When Do Pecan Trees Bloom? In Spring, and Again in Spring!

Growing a backyard pecan tree won’t necessarily guarantee you a big crop of buttery-rich pecans each fall. Why? Because all pecan nuts are the result of male pecan flowers pollinating female ones. But pecan trees have a quirk: their male and female flowers bloom at different times. We examine why this is so, and how you can overcome it to ensure an annual harvest.


The Problem

Why do pecan trees bloom twice each spring? Because when a tree’s male flowers pollinate its female ones, most of the resulting seedlings die before they’re old enough to bloom. In other words, self-pollinating pecan trees almost never pass on their genes.

The Solution

Luckily for the trees, Mother Nature has ensured that they can’t self pollinate. She did this by dividing them into types:

  • Type I, or protandrous, trees have their male flowers bloom first on the ends of the previous season’s growth. They release their pollen and die up to a week before the female flowers bloom.
  • On Type II or protogynous trees, the female flowers bloom first. When they’re no longer capable of receiving pollen, the male flowers release it.

Why didn’t this system wipe pecan trees out after a single generation? Mother Nature has also seen to it to it that nearly equal numbers of both types of trees are producing or receiving pollen throughout the blooming period.

Making the System Work for You

Because it can’t self pollinate, every pecan tree should be grown with at least one other compatibly cross-pollinating cultivar. In other words, its female flowers should be receptive when its companion is producing pollen, and vice versa.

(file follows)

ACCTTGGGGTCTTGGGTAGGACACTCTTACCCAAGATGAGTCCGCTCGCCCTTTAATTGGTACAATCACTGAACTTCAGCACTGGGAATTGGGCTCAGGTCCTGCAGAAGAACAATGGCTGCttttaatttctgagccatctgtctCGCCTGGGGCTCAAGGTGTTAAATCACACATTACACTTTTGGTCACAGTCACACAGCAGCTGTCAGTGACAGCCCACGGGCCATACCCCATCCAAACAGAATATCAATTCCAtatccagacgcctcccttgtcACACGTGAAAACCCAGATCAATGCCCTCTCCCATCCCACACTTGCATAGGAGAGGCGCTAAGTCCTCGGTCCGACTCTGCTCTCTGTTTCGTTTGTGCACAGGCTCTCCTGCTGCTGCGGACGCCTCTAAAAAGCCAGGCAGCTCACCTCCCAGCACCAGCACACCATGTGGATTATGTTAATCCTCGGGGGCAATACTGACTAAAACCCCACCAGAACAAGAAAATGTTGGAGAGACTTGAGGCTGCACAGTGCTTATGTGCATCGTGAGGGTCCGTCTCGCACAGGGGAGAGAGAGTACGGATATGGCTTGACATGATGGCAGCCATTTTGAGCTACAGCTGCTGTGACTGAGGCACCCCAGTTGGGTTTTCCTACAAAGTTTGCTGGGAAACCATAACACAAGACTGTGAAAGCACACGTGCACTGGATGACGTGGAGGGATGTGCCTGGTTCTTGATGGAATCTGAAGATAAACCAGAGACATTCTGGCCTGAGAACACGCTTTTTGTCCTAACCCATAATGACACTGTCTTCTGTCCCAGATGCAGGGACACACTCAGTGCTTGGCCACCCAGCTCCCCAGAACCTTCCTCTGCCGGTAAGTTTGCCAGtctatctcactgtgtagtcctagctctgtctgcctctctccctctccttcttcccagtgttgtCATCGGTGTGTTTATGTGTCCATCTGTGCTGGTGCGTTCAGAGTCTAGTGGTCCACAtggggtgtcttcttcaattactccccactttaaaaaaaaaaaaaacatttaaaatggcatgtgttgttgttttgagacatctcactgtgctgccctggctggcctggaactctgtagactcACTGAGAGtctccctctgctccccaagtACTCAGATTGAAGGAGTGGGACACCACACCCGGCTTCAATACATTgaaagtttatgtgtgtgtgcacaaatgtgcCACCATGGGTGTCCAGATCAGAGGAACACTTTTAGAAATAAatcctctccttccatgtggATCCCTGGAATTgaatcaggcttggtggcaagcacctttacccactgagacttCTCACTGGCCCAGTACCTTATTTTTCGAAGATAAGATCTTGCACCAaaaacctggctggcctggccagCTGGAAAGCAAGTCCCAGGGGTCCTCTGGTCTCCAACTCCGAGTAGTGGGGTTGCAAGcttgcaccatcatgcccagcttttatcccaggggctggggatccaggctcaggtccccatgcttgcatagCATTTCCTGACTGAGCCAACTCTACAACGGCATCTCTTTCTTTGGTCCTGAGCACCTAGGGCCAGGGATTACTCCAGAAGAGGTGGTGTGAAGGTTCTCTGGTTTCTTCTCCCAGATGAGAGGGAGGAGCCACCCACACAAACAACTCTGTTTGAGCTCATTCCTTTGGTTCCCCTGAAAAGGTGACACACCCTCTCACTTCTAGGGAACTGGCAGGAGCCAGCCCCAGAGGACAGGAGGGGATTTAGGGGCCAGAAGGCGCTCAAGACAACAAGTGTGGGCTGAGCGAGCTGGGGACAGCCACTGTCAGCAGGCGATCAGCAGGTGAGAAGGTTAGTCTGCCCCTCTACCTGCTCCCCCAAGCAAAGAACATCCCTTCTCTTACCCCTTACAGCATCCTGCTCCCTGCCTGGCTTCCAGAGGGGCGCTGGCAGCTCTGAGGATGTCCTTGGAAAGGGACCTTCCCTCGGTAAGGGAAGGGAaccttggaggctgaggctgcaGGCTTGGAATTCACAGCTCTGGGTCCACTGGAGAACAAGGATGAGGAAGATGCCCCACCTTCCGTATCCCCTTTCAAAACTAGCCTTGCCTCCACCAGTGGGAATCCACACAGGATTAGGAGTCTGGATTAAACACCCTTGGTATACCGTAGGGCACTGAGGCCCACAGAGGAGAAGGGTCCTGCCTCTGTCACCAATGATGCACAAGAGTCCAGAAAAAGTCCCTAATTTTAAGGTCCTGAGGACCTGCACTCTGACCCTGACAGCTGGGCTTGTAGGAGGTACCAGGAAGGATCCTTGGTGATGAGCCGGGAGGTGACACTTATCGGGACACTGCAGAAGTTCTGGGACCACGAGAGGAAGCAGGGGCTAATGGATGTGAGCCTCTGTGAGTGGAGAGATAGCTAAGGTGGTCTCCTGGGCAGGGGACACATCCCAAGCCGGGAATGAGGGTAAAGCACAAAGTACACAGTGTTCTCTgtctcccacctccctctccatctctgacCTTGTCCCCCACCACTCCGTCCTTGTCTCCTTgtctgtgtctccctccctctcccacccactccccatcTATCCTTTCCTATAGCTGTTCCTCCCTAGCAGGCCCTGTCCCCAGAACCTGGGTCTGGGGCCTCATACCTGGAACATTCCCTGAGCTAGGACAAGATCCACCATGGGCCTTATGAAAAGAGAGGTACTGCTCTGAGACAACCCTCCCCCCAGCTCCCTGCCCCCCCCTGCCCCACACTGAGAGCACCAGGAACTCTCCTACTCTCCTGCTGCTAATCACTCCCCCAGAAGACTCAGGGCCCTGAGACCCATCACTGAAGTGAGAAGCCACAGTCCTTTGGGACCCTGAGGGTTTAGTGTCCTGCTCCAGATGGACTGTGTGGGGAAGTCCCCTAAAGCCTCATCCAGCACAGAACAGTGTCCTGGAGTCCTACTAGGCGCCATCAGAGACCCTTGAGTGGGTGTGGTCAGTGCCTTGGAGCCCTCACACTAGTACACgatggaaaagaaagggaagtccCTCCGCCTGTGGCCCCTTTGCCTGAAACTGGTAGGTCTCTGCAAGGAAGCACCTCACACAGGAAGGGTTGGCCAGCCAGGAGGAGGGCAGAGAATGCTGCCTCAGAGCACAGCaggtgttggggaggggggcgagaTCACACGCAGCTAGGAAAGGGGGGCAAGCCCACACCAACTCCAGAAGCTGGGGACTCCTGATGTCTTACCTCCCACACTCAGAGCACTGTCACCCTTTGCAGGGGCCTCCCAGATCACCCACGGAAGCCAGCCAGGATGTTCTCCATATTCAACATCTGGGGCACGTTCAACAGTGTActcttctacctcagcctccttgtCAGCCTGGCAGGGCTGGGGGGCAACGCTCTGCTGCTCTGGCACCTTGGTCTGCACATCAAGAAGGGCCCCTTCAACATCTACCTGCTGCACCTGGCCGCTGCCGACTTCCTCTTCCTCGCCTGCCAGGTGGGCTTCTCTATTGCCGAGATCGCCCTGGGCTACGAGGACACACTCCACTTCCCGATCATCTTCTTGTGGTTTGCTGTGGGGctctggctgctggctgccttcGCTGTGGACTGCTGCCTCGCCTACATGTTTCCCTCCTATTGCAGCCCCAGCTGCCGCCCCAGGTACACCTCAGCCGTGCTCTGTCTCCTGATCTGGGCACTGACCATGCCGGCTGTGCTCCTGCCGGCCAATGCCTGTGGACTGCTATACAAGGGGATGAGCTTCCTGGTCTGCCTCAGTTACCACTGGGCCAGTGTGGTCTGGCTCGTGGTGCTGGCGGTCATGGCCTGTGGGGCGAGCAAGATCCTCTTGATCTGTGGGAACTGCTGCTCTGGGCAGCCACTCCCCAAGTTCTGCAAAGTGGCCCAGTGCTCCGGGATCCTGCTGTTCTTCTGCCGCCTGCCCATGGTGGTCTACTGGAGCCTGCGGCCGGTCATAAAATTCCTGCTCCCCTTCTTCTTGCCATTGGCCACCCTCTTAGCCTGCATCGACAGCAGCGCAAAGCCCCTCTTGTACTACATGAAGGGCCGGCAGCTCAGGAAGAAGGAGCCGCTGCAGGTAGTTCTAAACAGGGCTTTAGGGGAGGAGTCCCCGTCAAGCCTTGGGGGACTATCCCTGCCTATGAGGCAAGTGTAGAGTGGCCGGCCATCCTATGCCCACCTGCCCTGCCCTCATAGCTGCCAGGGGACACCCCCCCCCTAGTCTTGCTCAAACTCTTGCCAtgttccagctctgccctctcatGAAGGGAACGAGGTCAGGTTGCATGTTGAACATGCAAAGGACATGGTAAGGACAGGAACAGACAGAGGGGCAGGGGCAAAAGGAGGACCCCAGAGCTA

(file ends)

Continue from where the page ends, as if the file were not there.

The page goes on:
But there’s a catch. Factors besides type also influence when pecan trees bloom. Age has an effect, as does the location of the flowers on the trees. Those on lower, interior branches often bloom and shed or receive pollen earlier than those higher up.

Cultivars that leaf out early in spring usually bloom early as well. And where pecan trees grow in USDA plant hardiness zones 6 through 9, spring weather changes from location to location and year to year.

What to Do?

The best way to ensure successful pollination of pecan trees is to plant them with three or four varieties of compatible cross pollinators. It greatly improves the odds of one tree shedding pollen when another one is receptive.

Expert gardener’s tip: Planting pecan trees 60 to 80 feet apart allows the wind pollination they rely on while giving them plenty of room to grow.

Text: Garden.eco